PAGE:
• federal regulators
  • individual Canadians and Canadian businesses (through the Canada Gazette)
  • staff from TBS’s Regulatory Affairs Sector, who handle the administration of the act and the regulations
  • the first External Advisory Committee on Regulatory Competitiveness,Footnote 3 a committee of external stakeholders created by the President

See the appendix for a summary of the consultations.

Literature review

As part of the review of the act, TBS reviewed academic research on how other jurisdictions implemented similar burden‑offset approaches.

Period covered

The legislative review covers the period from 2012–13 to 2020–21.


This section summarizes the review findings and, where applicable, proposes next steps, in the following areas:

  1. requirement to offset new administrative burden, dollar for dollar
  2. requirement to repeal an existing regulation for every new regulation that imposes burden on business
  3. application of exemptions
  4. compliance with the rule
  5. technical elements

All costs are reported in 2012 dollars, as required under the regulations and to be consistent with previous reports.

A. Requirement to offset new administrative burden, dollar for dollar

The first part of the rule requires “that each increase in the administrative burden on businesses must be offset with a corresponding decrease, one‑for‑one….”Footnote 4

Under this requirement, from April 1, 2012, to March 31, 2021, $83.6 million in annualized administrative burden was removed and $23.1 million was added, for an overall reduction of $60.5 million in annualized administrative burden. This represents an accumulated reduction in administrative burden on business of over $480 million.Footnote 5

The one‑for‑one rule makes regulators more aware of the costs of administrative requirements for businesses and challenges them to find ways to limit those costs. It has some limitations in a few areas, however:

  • Scope

    The rule applies only to regulations that impose burden on businesses. Many regulations, however, apply to non‑business stakeholders such as individual citizens and non‑profit organizations, and even stakeholders inside government. These stakeholders could also benefit from efforts to reduce administrative burden.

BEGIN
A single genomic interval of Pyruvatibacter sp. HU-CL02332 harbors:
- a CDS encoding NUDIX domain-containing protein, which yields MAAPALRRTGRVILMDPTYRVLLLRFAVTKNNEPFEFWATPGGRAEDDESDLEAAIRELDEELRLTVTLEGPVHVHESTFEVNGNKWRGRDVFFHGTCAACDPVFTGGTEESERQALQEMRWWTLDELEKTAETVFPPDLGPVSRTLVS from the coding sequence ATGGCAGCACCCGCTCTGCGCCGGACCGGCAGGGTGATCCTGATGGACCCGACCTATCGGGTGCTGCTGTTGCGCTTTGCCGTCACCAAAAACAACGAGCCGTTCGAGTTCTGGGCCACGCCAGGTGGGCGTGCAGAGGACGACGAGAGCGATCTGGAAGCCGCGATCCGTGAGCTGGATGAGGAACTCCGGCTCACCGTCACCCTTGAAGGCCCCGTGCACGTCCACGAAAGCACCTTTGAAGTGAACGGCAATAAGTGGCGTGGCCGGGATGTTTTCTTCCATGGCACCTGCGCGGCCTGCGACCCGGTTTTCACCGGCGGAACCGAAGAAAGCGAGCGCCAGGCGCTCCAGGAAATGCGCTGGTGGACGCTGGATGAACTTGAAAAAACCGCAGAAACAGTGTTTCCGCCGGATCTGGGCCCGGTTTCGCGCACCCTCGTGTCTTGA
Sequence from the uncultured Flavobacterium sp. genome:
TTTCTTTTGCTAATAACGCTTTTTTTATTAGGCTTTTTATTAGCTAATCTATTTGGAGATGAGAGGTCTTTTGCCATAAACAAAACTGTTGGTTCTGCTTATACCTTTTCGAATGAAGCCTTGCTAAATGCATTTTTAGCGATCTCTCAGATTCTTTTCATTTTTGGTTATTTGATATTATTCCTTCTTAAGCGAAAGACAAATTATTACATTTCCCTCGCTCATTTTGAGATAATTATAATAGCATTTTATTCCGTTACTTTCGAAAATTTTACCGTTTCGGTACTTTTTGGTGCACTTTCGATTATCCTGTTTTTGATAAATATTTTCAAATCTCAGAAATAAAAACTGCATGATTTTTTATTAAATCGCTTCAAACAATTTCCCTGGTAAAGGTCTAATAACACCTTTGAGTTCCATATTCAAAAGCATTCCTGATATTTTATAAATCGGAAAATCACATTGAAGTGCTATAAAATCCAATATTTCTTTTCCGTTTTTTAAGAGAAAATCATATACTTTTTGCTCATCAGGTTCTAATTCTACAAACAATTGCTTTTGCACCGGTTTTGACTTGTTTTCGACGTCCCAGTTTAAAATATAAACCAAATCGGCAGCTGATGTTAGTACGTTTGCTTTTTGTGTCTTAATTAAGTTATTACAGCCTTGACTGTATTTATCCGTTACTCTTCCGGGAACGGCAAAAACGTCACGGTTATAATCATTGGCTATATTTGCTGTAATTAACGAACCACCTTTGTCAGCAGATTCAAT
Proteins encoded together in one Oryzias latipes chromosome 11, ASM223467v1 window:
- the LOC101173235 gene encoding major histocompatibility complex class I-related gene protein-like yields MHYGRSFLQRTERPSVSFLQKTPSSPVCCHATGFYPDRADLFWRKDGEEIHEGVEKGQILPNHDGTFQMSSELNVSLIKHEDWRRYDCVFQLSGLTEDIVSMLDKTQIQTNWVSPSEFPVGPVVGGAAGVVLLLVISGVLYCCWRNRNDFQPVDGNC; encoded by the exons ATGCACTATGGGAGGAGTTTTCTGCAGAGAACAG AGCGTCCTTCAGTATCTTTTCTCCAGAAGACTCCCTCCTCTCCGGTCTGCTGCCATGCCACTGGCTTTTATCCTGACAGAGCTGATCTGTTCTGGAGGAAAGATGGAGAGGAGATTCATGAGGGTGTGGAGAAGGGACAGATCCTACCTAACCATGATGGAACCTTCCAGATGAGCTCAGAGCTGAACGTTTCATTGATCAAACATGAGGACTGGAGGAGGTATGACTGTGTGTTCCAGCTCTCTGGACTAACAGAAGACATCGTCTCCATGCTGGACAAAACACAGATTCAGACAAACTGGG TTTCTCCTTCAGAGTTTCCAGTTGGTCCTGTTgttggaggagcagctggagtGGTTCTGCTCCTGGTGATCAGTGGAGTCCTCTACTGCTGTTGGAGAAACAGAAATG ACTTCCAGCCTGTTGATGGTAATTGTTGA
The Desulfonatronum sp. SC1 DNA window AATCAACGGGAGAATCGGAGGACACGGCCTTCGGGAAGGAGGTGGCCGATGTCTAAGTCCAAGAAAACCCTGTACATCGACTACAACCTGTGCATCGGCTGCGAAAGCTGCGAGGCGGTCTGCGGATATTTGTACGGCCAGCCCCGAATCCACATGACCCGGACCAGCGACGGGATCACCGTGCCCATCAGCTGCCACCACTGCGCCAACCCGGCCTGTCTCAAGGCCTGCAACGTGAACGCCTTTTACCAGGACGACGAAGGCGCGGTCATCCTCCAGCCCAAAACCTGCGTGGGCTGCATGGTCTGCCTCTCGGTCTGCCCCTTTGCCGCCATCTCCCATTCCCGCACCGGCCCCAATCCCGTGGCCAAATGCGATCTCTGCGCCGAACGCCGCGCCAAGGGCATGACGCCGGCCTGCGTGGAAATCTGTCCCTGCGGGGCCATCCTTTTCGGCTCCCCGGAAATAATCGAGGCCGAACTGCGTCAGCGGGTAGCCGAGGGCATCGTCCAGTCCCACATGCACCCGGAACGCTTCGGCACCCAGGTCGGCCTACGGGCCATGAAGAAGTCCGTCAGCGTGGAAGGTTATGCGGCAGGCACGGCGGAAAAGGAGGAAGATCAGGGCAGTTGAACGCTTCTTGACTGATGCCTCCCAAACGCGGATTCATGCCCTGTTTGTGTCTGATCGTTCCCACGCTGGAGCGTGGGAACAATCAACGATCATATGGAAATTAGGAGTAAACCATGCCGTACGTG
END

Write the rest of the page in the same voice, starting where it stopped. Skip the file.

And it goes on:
• Approach

    Practically speaking, the rule is applied once cost estimates are known, which is too late in the regulatory development process to significantly influence the design of the regulations. An outcome‑based approach in which limiting burden on business is an explicit objective from the early stages of regulatory development might yield better results.

  • Informed consultation

    Certain information, such as hourly labour costs and the time required to complete a regulated activity, is fundamental in calculating administrative costs. Some industry and business stakeholders told us that regulators’ estimates of these costs don’t reflect reality.

    There are two possible reasons for this:

    • The rule applies to the costs of administrative burden only rather than to all the costs of implementing a requirement
    • There is a lack of consultation on cost estimates with industry. Under the Policy on Limiting Regulatory Burden on Business, regulators should consult impacted stakeholders to validate assumptions and to make sure estimates are accurate

B. Requirement to repeal an existing regulation for every new regulation that imposes a new burden on businesses

The second part of the rule requires that a regulation be repealed whenever a new one is added that increases administrative burden on businesses.

The criteria for ins and outs differ:

  • Ins are new regulations that impose new administrative burden on businesses and that aren’t exempt from the rule
  • Outs are any regulations that are repealed, not necessarily ones that imposed an administrative burden